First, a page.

Hungarian police said Friday that they discovered two tunnels used by migrants to enter the country from Serbia.
Police said that a tunnel 34 meters (37 yards) long was discovered near the southern village of Asotthalom, where they also detained 44 migrants who had used the precarious passageway.
Police Col. Jeno Szilassi-Horvath said a Serbian citizen suspected of human trafficking had been detained along with the migrants.
The tunnel near Asotthalom was about 50 centimeters (20 inches) wide, 60 centimeters (2 feet) high, and had been dug as deep as about 6 meters (20 feet) below the surface without any support beams or other elements to prevent its collapse.
Szilassi-Horvath said the dig, which likely lasted a few weeks and was done without any machines, had gone undetected thanks to the thick underbrush in the area and because the soil dug out was dumped in a nearby canal.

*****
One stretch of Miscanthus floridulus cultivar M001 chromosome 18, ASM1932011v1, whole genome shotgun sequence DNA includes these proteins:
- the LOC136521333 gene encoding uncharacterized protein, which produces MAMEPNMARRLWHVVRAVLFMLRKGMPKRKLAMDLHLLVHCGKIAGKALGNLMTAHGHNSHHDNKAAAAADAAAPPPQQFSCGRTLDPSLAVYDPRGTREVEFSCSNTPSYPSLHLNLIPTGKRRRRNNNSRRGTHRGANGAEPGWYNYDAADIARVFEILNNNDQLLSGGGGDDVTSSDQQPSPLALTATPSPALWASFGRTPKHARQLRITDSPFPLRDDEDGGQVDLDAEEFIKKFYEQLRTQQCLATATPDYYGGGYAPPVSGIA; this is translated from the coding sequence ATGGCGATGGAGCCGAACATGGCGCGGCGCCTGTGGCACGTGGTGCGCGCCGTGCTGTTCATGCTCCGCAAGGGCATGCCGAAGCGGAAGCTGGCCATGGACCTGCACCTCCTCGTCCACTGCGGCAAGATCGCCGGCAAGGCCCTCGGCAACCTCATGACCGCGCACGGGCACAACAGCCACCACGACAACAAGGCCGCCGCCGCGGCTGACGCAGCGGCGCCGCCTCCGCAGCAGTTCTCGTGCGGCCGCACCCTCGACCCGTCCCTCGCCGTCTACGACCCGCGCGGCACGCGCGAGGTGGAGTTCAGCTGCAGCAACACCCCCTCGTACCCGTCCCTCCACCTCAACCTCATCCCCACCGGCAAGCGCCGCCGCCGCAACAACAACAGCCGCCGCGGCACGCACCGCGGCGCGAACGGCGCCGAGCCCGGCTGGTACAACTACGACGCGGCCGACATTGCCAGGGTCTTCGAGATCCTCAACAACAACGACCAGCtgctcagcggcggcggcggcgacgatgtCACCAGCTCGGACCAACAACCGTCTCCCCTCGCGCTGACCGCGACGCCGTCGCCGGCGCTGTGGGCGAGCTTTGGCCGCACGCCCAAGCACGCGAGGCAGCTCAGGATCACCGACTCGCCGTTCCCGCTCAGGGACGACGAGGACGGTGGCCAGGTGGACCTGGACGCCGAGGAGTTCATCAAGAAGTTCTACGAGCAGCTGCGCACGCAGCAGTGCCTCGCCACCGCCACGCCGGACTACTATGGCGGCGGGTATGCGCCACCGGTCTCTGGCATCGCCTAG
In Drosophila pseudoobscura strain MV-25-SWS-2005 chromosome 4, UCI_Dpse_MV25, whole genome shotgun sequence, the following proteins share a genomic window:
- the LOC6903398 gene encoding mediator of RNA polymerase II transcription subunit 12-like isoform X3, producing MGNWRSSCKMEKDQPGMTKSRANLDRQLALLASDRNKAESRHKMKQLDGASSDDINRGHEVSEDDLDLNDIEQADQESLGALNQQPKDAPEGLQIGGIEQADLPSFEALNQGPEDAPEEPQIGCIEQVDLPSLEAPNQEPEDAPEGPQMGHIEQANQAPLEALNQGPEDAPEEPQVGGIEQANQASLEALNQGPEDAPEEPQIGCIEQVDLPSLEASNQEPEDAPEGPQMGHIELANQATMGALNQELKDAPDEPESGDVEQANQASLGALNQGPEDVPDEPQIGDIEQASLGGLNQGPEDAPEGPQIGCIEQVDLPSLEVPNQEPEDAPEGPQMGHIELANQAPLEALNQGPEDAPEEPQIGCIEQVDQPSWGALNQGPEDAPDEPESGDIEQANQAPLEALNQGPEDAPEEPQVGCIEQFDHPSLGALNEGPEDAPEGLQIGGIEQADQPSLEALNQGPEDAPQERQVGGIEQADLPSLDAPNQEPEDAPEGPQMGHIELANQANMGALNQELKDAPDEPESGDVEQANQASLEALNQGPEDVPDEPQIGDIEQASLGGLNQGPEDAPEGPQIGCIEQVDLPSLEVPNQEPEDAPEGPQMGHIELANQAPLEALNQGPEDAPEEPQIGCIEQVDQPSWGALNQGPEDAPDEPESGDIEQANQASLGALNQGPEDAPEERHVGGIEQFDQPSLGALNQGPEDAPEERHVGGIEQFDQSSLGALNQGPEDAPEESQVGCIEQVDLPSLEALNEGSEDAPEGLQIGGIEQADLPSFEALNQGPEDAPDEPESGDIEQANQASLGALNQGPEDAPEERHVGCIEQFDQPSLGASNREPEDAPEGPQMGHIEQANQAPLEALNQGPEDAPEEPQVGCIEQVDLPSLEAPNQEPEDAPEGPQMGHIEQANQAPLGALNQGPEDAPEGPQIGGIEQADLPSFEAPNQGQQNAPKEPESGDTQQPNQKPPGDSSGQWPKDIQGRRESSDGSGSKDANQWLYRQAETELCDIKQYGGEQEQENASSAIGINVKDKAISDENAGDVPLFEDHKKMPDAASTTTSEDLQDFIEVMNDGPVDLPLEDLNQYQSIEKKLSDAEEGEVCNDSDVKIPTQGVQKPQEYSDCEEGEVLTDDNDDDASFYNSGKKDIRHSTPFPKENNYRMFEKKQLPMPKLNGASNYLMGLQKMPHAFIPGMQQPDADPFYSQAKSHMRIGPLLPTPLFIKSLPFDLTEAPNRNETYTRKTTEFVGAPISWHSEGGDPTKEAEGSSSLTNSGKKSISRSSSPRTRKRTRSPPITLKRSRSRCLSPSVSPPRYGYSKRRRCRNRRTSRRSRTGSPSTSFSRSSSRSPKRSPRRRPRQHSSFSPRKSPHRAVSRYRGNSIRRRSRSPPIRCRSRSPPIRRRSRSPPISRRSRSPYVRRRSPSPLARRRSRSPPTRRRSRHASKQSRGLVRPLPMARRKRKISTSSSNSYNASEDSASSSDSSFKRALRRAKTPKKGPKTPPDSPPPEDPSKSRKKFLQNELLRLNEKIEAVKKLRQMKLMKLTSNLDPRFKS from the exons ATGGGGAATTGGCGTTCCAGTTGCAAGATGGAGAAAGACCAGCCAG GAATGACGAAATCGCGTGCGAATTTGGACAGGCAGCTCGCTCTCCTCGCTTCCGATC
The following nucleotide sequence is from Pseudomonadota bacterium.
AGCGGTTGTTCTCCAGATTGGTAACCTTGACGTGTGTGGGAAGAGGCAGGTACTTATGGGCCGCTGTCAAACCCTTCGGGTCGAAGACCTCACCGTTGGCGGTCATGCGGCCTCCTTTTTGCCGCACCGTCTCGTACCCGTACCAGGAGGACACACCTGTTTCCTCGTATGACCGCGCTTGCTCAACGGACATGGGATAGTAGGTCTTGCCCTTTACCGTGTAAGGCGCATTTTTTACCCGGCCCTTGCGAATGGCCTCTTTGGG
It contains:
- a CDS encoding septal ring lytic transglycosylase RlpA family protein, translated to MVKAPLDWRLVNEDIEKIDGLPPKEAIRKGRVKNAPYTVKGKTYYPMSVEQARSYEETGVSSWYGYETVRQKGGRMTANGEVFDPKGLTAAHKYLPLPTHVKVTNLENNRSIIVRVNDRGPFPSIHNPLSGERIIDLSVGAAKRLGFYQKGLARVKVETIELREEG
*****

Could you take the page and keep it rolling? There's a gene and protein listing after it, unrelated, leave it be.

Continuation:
He added that security officials were using drones and scanners to search for any more tunnels.
The other tunnel, in the village of Csikeria, was 21.7 meters (71 feet) long, but no successful migrant crossings took place there. Police said they discovered both tunnels not long after their construction was completed, and filled both of them up again.
In 2015, at the height of the migration crisis, Hungary built razor-wire fences on its southern borders to stem or divert the flow of people, many from the Middle East and Asia, making their way to Western Europe.
In recent weeks, the number of migrants found near the border in Hungary and expelled back to Serbia through gates in the fences has been on the rise, from usually far less than 200 a week earlier this year to 375, 492 and 642 in the past three weeks.
Asylum-seekers may file their claims at two transit zones along the border, but recent legal changes allow authorities to reject the vast majority of the claims of those arriving from Serbia.